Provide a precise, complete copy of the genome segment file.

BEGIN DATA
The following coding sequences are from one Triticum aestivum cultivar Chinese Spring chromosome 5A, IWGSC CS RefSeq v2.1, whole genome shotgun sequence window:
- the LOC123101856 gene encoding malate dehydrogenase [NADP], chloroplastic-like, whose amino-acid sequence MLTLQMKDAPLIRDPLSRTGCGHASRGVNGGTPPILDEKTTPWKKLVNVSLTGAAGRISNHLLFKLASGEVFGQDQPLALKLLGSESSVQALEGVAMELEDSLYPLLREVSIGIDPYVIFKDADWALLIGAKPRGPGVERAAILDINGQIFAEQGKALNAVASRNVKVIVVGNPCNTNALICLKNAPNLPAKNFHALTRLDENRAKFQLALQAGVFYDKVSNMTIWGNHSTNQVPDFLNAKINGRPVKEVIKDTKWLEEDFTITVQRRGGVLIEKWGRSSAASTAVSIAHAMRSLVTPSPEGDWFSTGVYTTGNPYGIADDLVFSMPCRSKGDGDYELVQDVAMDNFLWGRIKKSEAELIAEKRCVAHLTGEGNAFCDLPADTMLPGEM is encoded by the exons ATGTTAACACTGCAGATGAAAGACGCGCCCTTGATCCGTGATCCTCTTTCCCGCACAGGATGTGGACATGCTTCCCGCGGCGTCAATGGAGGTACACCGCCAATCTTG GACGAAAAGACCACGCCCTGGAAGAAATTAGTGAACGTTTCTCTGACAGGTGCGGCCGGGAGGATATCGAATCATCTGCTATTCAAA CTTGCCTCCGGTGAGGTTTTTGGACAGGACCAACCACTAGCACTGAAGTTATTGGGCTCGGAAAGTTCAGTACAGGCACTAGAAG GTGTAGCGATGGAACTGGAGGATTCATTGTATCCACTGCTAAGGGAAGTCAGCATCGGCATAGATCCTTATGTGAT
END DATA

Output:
The following coding sequences are from one Triticum aestivum cultivar Chinese Spring chromosome 5A, IWGSC CS RefSeq v2.1, whole genome shotgun sequence window:
- the LOC123101856 gene encoding malate dehydrogenase [NADP], chloroplastic-like, whose amino-acid sequence MLTLQMKDAPLIRDPLSRTGCGHASRGVNGGTPPILDEKTTPWKKLVNVSLTGAAGRISNHLLFKLASGEVFGQDQPLALKLLGSESSVQALEGVAMELEDSLYPLLREVSIGIDPYVIFKDADWALLIGAKPRGPGVERAAILDINGQIFAEQGKALNAVASRNVKVIVVGNPCNTNALICLKNAPNLPAKNFHALTRLDENRAKFQLALQAGVFYDKVSNMTIWGNHSTNQVPDFLNAKINGRPVKEVIKDTKWLEEDFTITVQRRGGVLIEKWGRSSAASTAVSIAHAMRSLVTPSPEGDWFSTGVYTTGNPYGIADDLVFSMPCRSKGDGDYELVQDVAMDNFLWGRIKKSEAELIAEKRCVAHLTGEGNAFCDLPADTMLPGEM is encoded by the exons ATGTTAACACTGCAGATGAAAGACGCGCCCTTGATCCGTGATCCTCTTTCCCGCACAGGATGTGGACATGCTTCCCGCGGCGTCAATGGAGGTACACCGCCAATCTTG GACGAAAAGACCACGCCCTGGAAGAAATTAGTGAACGTTTCTCTGACAGGTGCGGCCGGGAGGATATCGAATCATCTGCTATTCAAA CTTGCCTCCGGTGAGGTTTTTGGACAGGACCAACCACTAGCACTGAAGTTATTGGGCTCGGAAAGTTCAGTACAGGCACTAGAAG GTGTAGCGATGGAACTGGAGGATTCATTGTATCCACTGCTAAGGGAAGTCAGCATCGGCATAGATCCTTATGTGAT